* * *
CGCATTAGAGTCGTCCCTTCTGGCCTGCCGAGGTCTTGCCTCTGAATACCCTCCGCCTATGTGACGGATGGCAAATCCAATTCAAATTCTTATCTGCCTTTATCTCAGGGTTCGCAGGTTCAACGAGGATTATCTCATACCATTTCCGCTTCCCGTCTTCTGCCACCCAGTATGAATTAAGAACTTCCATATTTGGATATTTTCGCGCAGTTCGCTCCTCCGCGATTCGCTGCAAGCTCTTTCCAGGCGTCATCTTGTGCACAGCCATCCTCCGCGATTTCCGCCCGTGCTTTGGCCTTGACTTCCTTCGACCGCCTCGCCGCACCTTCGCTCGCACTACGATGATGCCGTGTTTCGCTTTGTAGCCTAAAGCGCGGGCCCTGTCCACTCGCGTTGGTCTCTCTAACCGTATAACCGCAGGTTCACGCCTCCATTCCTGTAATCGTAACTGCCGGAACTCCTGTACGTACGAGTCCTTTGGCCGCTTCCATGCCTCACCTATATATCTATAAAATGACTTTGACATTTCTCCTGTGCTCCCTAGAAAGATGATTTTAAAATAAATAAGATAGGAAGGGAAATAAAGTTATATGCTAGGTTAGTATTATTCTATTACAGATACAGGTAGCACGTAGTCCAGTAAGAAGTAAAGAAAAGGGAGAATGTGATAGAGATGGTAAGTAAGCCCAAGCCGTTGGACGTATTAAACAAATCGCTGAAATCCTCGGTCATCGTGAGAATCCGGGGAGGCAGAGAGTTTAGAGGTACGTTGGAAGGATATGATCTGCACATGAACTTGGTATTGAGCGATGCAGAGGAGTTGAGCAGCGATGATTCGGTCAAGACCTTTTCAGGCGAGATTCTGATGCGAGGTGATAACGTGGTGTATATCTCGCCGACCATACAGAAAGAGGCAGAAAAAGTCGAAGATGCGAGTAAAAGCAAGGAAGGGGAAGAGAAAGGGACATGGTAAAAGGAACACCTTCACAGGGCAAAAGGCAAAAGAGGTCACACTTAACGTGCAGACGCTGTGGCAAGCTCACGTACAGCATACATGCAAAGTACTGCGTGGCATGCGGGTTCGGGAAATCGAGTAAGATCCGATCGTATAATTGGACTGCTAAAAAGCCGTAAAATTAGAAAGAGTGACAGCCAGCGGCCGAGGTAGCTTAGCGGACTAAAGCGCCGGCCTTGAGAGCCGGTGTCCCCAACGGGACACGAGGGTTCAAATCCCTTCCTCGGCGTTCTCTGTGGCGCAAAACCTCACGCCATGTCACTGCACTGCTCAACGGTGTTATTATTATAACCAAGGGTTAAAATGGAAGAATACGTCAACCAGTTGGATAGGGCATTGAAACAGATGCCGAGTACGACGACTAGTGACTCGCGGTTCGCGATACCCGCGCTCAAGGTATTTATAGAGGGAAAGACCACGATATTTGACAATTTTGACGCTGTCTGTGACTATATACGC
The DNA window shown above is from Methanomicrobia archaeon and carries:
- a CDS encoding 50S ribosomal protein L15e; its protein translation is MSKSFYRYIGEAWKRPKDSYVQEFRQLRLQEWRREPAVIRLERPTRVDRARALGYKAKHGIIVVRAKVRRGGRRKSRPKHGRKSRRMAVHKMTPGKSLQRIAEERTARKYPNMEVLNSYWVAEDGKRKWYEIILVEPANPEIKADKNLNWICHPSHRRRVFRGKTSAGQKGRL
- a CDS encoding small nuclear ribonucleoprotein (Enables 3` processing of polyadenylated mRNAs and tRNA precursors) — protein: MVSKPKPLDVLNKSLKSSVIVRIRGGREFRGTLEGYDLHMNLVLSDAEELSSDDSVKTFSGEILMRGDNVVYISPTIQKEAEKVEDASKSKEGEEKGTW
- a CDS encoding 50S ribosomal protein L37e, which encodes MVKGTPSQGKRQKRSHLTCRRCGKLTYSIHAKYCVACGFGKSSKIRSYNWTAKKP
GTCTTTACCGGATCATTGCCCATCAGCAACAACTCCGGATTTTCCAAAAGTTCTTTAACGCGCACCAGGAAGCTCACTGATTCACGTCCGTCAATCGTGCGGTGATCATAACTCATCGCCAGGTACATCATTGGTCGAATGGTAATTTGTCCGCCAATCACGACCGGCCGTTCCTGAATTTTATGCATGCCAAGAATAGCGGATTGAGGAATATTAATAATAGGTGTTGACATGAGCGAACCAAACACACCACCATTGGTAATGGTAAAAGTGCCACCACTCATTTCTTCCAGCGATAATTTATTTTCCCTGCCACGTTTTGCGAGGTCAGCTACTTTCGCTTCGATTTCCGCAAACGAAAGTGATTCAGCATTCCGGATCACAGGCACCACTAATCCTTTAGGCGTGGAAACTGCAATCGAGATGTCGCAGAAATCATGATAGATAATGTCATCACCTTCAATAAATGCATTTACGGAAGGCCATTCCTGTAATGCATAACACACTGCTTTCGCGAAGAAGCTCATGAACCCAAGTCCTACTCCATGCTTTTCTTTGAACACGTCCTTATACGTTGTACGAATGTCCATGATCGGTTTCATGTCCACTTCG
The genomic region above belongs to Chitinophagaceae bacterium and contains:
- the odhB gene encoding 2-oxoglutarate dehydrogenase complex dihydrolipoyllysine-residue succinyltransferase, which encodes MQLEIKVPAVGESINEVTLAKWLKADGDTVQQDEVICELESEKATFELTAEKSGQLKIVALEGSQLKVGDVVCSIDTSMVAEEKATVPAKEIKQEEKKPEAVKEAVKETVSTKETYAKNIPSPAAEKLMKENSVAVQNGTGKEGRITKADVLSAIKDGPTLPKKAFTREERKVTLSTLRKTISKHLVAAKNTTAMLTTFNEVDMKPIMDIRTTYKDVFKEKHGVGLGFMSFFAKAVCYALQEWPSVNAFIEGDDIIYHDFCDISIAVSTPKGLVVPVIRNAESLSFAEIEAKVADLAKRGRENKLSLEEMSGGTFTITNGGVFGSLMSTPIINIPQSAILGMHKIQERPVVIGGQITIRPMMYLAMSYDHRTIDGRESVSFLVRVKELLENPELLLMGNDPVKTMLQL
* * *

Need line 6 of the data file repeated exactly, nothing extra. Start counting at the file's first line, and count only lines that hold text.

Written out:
GTCTTTACCGGATCATTGCCCATCAGCAACAACTCCGGATTTTCCAAAAGTTCTTTAACGCGCACCAGGAAGCTCACTGATTCACGTCCGTCAATCGTGCGGTGATCATAACTCATCGCCAGGTACATCATTGGTCGAATGGTAATTTGTCCGCCAATCACGACCGGCCGTTCCTGAATTTTATGCATGCCAAGAATAGCGGATTGAGGAATATTAATAATAGGTGTTGACATGAGCGAACCAAACACACCACCATTGGTAATGGTAAAAGTGCCACCACTCATTTCTTCCAGCGATAATTTATTTTCCCTGCCACGTTTTGCGAGGTCAGCTACTTTCGCTTCGATTTCCGCAAACGAAAGTGATTCAGCATTCCGGATCACAGGCACCACTAATCCTTTAGGCGTGGAAACTGCAATCGAGATGTCGCAGAAATCATGATAGATAATGTCATCACCTTCAATAAATGCATTTACGGAAGGCCATTCCTGTAATGCATAACACACTGCTTTCGCGAAGAAGCTCATGAACCCAAGTCCTACTCCATGCTTTTCTTTGAACACGTCCTTATACGTTGTACGAATGTCCATGATCGGTTTCATGTCCACTTCG